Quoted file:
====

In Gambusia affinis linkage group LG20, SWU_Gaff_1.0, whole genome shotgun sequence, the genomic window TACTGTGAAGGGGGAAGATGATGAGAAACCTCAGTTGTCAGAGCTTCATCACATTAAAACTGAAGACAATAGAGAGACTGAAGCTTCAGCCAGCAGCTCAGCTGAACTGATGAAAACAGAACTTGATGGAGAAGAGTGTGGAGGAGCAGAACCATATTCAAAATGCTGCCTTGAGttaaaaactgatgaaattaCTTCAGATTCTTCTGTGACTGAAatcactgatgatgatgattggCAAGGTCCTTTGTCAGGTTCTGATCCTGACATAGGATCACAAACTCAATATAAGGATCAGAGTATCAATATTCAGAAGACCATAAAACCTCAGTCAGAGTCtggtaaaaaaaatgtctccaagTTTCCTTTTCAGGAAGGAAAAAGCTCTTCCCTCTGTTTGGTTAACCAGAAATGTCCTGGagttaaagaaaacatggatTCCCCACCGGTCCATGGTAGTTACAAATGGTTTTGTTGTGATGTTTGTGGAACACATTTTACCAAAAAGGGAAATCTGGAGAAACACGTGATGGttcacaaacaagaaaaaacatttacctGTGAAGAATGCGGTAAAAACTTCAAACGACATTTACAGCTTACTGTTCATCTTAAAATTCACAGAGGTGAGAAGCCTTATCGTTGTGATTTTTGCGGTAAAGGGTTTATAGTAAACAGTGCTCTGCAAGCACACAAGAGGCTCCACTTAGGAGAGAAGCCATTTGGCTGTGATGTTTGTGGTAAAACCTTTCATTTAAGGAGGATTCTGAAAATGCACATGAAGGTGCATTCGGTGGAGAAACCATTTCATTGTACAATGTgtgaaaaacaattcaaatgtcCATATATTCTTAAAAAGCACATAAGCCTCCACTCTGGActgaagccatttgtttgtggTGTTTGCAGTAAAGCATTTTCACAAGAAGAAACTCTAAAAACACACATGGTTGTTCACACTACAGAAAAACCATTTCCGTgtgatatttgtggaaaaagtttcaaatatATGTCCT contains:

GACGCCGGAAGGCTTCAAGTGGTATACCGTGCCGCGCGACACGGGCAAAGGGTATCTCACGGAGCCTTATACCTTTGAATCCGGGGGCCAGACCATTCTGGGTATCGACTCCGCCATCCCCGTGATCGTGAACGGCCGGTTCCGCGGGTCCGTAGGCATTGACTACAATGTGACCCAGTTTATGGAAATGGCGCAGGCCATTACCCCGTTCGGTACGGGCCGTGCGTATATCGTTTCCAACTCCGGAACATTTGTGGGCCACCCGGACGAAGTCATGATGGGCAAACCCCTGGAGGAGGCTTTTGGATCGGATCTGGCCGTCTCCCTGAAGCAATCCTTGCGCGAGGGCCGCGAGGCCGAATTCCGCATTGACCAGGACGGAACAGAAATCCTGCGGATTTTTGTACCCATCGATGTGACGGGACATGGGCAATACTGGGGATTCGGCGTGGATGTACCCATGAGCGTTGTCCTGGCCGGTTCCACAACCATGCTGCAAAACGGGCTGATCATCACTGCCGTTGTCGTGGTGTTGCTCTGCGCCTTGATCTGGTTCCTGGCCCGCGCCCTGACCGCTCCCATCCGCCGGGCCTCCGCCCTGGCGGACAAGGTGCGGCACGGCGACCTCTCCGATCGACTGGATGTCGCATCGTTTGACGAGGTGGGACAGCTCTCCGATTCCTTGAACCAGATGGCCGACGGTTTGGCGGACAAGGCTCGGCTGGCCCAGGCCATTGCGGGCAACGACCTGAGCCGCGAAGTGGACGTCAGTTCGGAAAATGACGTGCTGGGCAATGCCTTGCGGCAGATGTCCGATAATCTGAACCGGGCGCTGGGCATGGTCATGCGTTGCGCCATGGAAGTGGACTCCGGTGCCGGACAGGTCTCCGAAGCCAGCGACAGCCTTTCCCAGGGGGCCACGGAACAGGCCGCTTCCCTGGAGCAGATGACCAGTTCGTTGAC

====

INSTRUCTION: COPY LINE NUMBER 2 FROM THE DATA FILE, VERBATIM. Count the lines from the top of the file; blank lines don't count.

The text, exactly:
GACGCCGGAAGGCTTCAAGTGGTATACCGTGCCGCGCGACACGGGCAAAGGGTATCTCACGGAGCCTTATACCTTTGAATCCGGGGGCCAGACCATTCTGGGTATCGACTCCGCCATCCCCGTGATCGTGAACGGCCGGTTCCGCGGGTCCGTAGGCATTGACTACAATGTGACCCAGTTTATGGAAATGGCGCAGGCCATTACCCCGTTCGGTACGGGCCGTGCGTATATCGTTTCCAACTCCGGAACATTTGTGGGCCACCCGGACGAAGTCATGATGGGCAAACCCCTGGAGGAGGCTTTTGGATCGGATCTGGCCGTCTCCCTGAAGCAATCCTTGCGCGAGGGCCGCGAGGCCGAATTCCGCATTGACCAGGACGGAACAGAAATCCTGCGGATTTTTGTACCCATCGATGTGACGGGACATGGGCAATACTGGGGATTCGGCGTGGATGTACCCATGAGCGTTGTCCTGGCCGGTTCCACAACCATGCTGCAAAACGGGCTGATCATCACTGCCGTTGTCGTGGTGTTGCTCTGCGCCTTGATCTGGTTCCTGGCCCGCGCCCTGACCGCTCCCATCCGCCGGGCCTCCGCCCTGGCGGACAAGGTGCGGCACGGCGACCTCTCCGATCGACTGGATGTCGCATCGTTTGACGAGGTGGGACAGCTCTCCGATTCCTTGAACCAGATGGCCGACGGTTTGGCGGACAAGGCTCGGCTGGCCCAGGCCATTGCGGGCAACGACCTGAGCCGCGAAGTGGACGTCAGTTCGGAAAATGACGTGCTGGGCAATGCCTTGCGGCAGATGTCCGATAATCTGAACCGGGCGCTGGGCATGGTCATGCGTTGCGCCATGGAAGTGGACTCCGGTGCCGGACAGGTCTCCGAAGCCAGCGACAGCCTTTCCCAGGGGGCCACGGAACAGGCCGCTTCCCTGGAGCAGATGACCAGTTCGTTGAC